Listening between the lines to the fans of driverless cars I get the impression that they will all miraculously operate at the extreme right, the most optimal part, of the speed vs flow curve.
Using Waze data ( mobile app) it is easy to see where the congestion is and what time of the day.
I say, cycling is the answer. Better and more seperate cycling paths
Its alarming its reported as news, its really just sponsored content and the article should contain a warning as such.
Does anyone use tomtom’s products in the age of smartphones, google maps & Waze etc?
Seriously there sample size must be getting pretty small.
According to https://en.wikipedia.org/wiki/TomTom TomTom have their own mobile app, supply maps and traffic data to Uber and Apple, and partner with Mazda, Renault, and FIAT Group.
I get the criticism/limitation of the TomTom data, however as to your point (5), isn’t that a feature rather than a bug?
If your small time NZ town commute goes from 15 minutes to 30 minutes due to congestion, any way you look it it, that is a damn site worse than a commute in say NYC going from 1hr to 1hr15mins.
The fact NZ towns under any metric can rank 22nd, 25th and 42nd respectively in the world is a disgrace. Last time I checked these cities were nowhere near 22nd, 25th and 42nd in the population stakes.
As others have pointed our the methodology is very much from a user experience perspective rather than looking at any engineering traffic flow dynamics.
Would there be any gain from reducing the speed limit during peak hours?
Would a reduced speed limit also reduce the TomTom perceived congestion rate?
On behalf of TomTom, I would like to respond to your comments.
TomTom has over 500 million devices which is increasing significantly year on year giving us travel speed every day and typically these devices are updating every 1 – 30 seconds. The devices include not only TomTom GPS, but also from third party Mobile devices, Mobile Apps, Integrated in Car navigation systems, taxis and Fleet Management solutions. A mobile device does not necessarily need to be running an app to provide the data if TomTom has an agreement with that manufacturer however rest assured that all data supplied is totally anonymous and cannot be linked to a user. With this very high volume of data we can measure traffic speeds and therefore congestion very accurately. In Auckland’s case, we monitored 7,613 km of directional roads over 365 days and collected 16.7 million kilometers of driving data. This very high volume of data provides the credibility to the results.
Now in response to your points above, I have had to do these in individual blogs:
1) Measuring between Freeflow (typically 3am in the morning) and live traffic flow is a well recognized means of demonstrating the extra travel time incurred to a driver and that is what we are making people aware of rather than trying to define “congestion”. I used Bangkok above as it was rated our 2nd worst city out of 390 and was by far the highest city for evening peak traffic and yet its freeflow is really freeflow at 3am in the morning allowing us to provide an accurate determination of the additional time a driver will incur in driving at peak times (again not using the word congestion). We could have used the Legal Speed Limit as an alternative measure but we believe Freeflow is more appropriate approach.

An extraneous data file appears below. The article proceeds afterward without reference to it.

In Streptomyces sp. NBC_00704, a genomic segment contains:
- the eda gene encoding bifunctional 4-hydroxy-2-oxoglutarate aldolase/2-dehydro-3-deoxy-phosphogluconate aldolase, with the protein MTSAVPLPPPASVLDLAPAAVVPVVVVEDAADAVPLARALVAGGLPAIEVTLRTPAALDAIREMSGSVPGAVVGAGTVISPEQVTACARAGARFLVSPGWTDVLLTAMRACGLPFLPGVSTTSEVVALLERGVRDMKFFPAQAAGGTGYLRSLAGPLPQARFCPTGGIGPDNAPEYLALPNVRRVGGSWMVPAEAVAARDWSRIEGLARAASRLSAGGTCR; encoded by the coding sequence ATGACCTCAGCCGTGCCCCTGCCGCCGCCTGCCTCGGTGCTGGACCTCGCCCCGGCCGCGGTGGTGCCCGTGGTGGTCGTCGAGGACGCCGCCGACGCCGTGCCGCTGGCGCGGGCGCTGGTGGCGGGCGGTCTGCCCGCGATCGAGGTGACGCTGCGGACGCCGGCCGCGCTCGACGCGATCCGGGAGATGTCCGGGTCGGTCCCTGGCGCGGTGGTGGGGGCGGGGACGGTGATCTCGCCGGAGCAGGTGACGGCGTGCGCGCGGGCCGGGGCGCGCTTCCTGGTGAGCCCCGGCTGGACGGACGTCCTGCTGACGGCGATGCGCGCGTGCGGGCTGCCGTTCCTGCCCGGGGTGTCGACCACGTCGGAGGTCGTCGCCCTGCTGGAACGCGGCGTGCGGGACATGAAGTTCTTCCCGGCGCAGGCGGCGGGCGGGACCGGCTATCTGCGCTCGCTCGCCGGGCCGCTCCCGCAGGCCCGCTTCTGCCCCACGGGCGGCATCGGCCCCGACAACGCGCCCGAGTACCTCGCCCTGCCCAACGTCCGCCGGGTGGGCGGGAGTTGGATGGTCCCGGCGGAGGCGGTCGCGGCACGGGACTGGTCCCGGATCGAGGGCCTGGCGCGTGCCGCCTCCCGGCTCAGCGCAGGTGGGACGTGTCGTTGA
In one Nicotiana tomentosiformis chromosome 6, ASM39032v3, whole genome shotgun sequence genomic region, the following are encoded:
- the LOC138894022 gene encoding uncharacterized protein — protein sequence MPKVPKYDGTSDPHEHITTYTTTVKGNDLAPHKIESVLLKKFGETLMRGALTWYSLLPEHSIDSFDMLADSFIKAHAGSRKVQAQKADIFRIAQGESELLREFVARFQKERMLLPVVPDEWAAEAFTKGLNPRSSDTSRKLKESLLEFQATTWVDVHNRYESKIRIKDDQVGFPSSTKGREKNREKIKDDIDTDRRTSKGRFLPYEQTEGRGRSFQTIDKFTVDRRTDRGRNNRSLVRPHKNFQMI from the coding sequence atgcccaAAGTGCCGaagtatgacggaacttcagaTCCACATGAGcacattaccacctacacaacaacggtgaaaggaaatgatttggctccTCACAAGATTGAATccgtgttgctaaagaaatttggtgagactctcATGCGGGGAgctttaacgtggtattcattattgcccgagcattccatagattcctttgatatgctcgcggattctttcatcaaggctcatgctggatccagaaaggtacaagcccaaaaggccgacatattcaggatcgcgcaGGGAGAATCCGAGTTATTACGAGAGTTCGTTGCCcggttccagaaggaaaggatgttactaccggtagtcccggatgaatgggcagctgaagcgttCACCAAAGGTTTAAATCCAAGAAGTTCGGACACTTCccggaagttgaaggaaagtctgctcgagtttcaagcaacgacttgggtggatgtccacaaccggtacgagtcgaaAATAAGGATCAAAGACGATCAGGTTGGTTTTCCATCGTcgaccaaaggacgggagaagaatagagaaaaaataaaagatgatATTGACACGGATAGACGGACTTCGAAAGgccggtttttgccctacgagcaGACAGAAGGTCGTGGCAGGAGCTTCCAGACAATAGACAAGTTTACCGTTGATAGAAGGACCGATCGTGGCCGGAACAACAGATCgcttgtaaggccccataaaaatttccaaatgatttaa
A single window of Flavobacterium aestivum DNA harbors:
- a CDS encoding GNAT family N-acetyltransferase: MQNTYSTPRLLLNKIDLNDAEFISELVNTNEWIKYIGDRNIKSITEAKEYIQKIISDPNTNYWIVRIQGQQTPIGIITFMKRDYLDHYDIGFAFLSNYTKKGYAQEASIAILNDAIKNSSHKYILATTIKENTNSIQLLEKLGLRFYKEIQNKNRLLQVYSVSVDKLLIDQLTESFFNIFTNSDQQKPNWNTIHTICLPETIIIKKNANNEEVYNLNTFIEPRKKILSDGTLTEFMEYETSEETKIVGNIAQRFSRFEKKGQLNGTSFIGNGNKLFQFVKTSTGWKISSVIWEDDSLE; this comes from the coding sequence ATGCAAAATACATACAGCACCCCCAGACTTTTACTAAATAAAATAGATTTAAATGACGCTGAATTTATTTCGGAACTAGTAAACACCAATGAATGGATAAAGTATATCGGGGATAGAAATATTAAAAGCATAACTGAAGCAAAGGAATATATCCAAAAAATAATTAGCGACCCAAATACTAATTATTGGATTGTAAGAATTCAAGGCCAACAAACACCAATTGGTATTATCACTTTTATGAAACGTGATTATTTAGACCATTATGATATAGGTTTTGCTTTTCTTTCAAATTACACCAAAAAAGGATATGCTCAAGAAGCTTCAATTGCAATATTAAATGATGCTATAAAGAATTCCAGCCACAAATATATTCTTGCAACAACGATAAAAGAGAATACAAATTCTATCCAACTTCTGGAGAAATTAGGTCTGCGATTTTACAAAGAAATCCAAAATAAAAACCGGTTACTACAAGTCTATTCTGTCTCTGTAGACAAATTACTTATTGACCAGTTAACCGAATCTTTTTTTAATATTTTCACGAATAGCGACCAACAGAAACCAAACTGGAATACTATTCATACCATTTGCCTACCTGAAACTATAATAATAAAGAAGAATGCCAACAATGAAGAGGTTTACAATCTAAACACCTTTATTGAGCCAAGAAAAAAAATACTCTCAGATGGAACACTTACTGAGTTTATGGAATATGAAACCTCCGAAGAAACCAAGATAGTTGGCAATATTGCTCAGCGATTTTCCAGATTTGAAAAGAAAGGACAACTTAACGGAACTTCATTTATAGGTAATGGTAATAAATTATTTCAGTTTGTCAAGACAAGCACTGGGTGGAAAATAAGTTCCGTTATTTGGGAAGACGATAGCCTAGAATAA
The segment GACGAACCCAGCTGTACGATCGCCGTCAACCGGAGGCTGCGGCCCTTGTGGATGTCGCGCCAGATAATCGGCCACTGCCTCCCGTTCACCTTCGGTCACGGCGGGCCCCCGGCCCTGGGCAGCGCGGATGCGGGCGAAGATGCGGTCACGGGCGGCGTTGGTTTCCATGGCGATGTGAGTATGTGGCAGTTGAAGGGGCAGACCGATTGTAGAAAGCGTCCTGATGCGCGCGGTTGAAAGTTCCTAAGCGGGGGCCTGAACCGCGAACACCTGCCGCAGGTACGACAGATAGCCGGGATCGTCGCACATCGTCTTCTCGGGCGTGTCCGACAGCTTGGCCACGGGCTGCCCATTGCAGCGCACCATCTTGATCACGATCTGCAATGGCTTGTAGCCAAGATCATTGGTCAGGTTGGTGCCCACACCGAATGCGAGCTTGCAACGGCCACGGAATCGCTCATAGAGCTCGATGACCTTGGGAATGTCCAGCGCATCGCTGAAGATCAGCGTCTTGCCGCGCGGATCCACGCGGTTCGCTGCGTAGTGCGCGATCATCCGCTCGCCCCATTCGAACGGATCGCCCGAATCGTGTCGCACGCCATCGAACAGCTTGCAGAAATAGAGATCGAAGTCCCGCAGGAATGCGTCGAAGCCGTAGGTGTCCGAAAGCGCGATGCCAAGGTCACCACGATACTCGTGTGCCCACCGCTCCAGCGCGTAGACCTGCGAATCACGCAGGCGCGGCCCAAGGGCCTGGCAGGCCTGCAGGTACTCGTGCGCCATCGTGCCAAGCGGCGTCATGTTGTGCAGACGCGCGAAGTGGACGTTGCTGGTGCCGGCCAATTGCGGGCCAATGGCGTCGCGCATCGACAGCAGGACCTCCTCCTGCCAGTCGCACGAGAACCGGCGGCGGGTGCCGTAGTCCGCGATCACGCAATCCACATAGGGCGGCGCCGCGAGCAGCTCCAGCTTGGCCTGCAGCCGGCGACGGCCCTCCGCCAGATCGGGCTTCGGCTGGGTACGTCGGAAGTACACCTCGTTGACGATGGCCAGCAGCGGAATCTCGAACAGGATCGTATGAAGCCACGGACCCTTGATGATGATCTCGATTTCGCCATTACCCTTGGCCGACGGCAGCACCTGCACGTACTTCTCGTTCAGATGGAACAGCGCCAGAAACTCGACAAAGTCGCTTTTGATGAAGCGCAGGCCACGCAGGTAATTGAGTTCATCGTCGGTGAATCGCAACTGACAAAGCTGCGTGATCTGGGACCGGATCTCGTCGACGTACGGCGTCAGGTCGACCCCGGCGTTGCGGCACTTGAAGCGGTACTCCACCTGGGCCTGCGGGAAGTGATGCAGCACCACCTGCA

2) TomTom is measuring the speed of vehicles on “All roads” 24×7 for 365 days. Therefore with the volume of data that we are getting (see above) we can derive very accurate travel times on every road segment across each day of the year and so we can derive the delay on any particular journey for a particular time. This then allows us to derive the “average” extra travel time that you can expect to incur on a journey in that city. This is what the traffic index is. So in Auckland you can expect to spend 38% longer in 2016 in a journey on “average” compared to travelling in freeflow.
3 & 4) Because TomTom sources data not only from its own devices but from many 3rd party sources as well including mobile devices, mobile apps, portable navigation systems, in-car navigation systems taxis fleets and Fleet management systems, this provides a very robust cross-section of vehicles on our roads. A majority of these systems are on “all day” and this can be seen in the volume of data coming in every 30 seconds on most roads across NZ.
5) TomTom is measuring the additional travel time on your journey across every road segment irrespective of the length of the journey or the size of the town.
I hope this helps to better explain the traffic index results and corrects some of the wrong assumptions that have been made above
Great to hear from you to clear up those misunderstandings. I have a few questions with regard to your methodology.
Do you compare free flow to peak hour, or peak periods, if so which periods?
If you are selecting peak periods, why? Your system doesn’t seem to account for the all day congestion that occurs in many European Cities.
Why did you choose to primarily express congestion as a ratio rather than an absolute value, surely a city in which residents face 10 minutes of delay on a ten minute trip should be considered less congested than a city in which residents face a 15 minute delay on a half hour journey as most motorists are more concerned with the amount of delay on a commute not the share of it?
Do you compare data from TomTom to actual traffic counts and scale your data accordingly where it is a higher or lower share of vehicles than average?
How do you account for very small sample sizes for freeflow periods in your data when they occur?
Have you considered producing a report for each city to show the congestion across cities?
“So in Auckland you can expect to spend 38% longer in 2016 in a journey on “average” compared to travelling in freeflow.”
Sure, but the critical failure is you standardise to an arbitrary minutes per hour based on a percentage difference, without even stating what the average time actually is at peak, or at freeflow.